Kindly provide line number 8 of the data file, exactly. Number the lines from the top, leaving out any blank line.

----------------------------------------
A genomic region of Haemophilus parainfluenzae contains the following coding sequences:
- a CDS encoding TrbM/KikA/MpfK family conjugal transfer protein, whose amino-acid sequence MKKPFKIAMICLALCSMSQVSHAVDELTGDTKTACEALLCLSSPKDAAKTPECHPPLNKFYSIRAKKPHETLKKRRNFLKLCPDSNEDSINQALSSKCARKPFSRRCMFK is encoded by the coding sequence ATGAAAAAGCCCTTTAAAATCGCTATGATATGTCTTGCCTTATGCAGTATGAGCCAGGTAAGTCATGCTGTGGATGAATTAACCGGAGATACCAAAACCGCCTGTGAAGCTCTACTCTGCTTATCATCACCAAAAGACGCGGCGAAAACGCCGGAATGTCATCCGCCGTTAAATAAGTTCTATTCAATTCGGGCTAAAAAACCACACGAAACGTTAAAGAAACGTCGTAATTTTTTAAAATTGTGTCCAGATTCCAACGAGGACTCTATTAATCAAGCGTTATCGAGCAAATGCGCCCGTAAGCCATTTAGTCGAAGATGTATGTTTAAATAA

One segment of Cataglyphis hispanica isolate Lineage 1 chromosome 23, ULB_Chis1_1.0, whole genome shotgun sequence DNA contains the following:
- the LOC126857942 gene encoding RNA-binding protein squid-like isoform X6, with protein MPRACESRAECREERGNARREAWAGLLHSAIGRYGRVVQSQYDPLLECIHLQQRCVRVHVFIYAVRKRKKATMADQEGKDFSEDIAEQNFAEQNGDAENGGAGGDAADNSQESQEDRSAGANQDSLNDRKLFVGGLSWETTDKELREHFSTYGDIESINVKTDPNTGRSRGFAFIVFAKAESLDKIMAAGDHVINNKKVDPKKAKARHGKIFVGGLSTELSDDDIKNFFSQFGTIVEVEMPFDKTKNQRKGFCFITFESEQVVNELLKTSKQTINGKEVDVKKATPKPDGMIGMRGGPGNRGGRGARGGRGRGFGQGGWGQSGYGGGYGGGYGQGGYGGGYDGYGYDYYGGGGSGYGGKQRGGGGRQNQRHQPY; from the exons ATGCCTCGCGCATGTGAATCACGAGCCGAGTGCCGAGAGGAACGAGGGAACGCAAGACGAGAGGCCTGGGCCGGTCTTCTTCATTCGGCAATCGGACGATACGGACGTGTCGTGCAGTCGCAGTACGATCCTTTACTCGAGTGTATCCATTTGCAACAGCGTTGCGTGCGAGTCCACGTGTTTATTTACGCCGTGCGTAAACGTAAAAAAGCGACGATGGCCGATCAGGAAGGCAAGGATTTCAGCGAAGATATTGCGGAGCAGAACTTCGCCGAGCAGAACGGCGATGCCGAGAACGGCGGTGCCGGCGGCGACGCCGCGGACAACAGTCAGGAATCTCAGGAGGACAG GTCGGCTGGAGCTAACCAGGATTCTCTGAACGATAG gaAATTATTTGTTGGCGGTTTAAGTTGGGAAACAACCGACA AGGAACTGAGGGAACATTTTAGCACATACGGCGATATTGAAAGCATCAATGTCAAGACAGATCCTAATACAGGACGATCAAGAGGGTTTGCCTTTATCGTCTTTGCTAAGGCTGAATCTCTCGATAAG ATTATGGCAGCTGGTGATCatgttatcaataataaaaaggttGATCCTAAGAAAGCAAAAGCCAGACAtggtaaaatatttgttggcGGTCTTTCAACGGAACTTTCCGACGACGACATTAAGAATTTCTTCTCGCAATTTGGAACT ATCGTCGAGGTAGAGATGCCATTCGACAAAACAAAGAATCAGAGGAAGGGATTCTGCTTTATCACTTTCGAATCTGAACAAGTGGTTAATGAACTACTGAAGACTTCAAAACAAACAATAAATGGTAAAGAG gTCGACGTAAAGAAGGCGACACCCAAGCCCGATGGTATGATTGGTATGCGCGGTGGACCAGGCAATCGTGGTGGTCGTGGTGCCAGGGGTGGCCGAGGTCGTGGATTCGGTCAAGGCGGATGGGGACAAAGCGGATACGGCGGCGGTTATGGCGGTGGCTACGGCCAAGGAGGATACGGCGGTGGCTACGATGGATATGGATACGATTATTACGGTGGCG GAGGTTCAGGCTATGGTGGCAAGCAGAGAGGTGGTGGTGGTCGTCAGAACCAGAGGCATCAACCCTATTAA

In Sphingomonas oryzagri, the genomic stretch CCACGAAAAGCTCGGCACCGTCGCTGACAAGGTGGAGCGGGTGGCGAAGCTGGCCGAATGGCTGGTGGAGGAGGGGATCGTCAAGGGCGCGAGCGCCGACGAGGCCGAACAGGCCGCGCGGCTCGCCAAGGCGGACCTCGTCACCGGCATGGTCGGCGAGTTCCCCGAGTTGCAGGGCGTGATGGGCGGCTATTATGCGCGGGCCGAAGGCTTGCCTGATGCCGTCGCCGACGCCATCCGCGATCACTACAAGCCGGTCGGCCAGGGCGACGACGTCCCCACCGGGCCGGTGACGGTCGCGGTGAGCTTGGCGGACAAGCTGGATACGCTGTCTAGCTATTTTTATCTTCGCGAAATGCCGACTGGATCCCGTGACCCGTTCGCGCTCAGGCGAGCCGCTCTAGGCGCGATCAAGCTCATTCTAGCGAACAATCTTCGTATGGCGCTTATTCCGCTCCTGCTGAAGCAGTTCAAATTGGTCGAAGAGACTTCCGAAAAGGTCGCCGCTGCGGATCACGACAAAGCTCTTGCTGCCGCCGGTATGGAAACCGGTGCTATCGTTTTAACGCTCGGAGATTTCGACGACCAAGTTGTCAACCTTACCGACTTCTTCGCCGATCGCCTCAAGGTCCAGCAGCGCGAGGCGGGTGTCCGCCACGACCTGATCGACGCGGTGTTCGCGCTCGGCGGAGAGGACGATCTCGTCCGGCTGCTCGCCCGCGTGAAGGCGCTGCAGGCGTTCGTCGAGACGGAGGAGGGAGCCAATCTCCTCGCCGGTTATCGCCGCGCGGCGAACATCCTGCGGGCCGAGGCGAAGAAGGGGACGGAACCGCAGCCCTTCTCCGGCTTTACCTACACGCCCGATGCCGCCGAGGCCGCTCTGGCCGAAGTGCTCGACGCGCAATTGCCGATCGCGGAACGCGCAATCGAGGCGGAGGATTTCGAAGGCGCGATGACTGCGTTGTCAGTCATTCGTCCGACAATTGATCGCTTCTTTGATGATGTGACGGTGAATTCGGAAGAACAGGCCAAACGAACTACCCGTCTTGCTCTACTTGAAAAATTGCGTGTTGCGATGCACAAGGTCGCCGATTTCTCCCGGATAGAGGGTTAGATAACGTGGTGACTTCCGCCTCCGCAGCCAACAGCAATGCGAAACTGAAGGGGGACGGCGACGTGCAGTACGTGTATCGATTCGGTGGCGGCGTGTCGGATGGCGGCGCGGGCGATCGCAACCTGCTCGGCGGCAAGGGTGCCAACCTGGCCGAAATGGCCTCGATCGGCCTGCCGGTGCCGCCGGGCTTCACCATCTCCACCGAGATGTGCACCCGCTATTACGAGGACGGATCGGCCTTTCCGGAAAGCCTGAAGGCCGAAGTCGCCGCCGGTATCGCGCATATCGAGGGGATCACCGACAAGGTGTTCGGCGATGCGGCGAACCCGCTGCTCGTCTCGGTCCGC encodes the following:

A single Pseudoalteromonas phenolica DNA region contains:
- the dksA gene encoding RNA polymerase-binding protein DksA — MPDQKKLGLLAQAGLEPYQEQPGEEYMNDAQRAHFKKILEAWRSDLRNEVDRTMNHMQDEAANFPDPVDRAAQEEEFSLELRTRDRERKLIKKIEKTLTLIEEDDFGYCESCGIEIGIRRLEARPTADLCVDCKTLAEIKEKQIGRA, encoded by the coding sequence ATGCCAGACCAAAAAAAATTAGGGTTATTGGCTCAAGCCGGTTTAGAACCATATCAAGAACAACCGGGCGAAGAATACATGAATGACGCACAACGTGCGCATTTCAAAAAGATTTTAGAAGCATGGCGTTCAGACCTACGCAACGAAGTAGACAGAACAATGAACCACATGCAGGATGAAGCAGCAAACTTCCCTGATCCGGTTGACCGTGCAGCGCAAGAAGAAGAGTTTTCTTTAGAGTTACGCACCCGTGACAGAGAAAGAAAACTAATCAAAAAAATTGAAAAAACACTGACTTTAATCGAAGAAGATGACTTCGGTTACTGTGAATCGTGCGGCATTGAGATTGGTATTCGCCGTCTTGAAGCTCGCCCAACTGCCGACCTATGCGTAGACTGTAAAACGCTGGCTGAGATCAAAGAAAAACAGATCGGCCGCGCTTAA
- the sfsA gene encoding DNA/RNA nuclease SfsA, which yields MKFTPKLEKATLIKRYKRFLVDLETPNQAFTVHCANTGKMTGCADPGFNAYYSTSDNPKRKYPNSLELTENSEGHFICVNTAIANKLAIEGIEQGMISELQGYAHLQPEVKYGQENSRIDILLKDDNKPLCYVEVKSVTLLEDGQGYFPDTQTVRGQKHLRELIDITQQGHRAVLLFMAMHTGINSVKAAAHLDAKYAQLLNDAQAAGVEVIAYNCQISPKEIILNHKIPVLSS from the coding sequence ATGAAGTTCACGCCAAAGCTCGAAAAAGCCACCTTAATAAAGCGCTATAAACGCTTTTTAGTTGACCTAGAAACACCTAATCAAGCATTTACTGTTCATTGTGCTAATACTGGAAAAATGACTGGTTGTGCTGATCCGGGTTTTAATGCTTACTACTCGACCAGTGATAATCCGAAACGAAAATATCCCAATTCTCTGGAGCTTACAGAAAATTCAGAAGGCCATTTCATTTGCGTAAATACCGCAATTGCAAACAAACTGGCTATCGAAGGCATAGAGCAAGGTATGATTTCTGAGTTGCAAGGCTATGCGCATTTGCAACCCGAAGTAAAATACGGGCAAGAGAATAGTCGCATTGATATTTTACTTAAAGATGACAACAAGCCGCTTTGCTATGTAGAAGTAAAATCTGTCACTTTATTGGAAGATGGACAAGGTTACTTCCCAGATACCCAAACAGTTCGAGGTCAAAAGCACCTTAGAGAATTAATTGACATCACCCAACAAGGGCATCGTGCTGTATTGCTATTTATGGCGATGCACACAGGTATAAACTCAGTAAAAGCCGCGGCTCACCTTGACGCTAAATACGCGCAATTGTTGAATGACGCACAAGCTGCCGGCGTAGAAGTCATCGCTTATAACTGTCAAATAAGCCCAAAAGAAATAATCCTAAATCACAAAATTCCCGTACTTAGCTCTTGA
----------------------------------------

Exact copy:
- the sfsA gene encoding DNA/RNA nuclease SfsA, which yields MKFTPKLEKATLIKRYKRFLVDLETPNQAFTVHCANTGKMTGCADPGFNAYYSTSDNPKRKYPNSLELTENSEGHFICVNTAIANKLAIEGIEQGMISELQGYAHLQPEVKYGQENSRIDILLKDDNKPLCYVEVKSVTLLEDGQGYFPDTQTVRGQKHLRELIDITQQGHRAVLLFMAMHTGINSVKAAAHLDAKYAQLLNDAQAAGVEVIAYNCQISPKEIILNHKIPVLSS from the coding sequence ATGAAGTTCACGCCAAAGCTCGAAAAAGCCACCTTAATAAAGCGCTATAAACGCTTTTTAGTTGACCTAGAAACACCTAATCAAGCATTTACTGTTCATTGTGCTAATACTGGAAAAATGACTGGTTGTGCTGATCCGGGTTTTAATGCTTACTACTCGACCAGTGATAATCCGAAACGAAAATATCCCAATTCTCTGGAGCTTACAGAAAATTCAGAAGGCCATTTCATTTGCGTAAATACCGCAATTGCAAACAAACTGGCTATCGAAGGCATAGAGCAAGGTATGATTTCTGAGTTGCAAGGCTATGCGCATTTGCAACCCGAAGTAAAATACGGGCAAGAGAATAGTCGCATTGATATTTTACTTAAAGATGACAACAAGCCGCTTTGCTATGTAGAAGTAAAATCTGTCACTTTATTGGAAGATGGACAAGGTTACTTCCCAGATACCCAAACAGTTCGAGGTCAAAAGCACCTTAGAGAATTAATTGACATCACCCAACAAGGGCATCGTGCTGTATTGCTATTTATGGCGATGCACACAGGTATAAACTCAGTAAAAGCCGCGGCTCACCTTGACGCTAAATACGCGCAATTGTTGAATGACGCACAAGCTGCCGGCGTAGAAGTCATCGCTTATAACTGTCAAATAAGCCCAAAAGAAATAATCCTAAATCACAAAATTCCCGTACTTAGCTCTTGA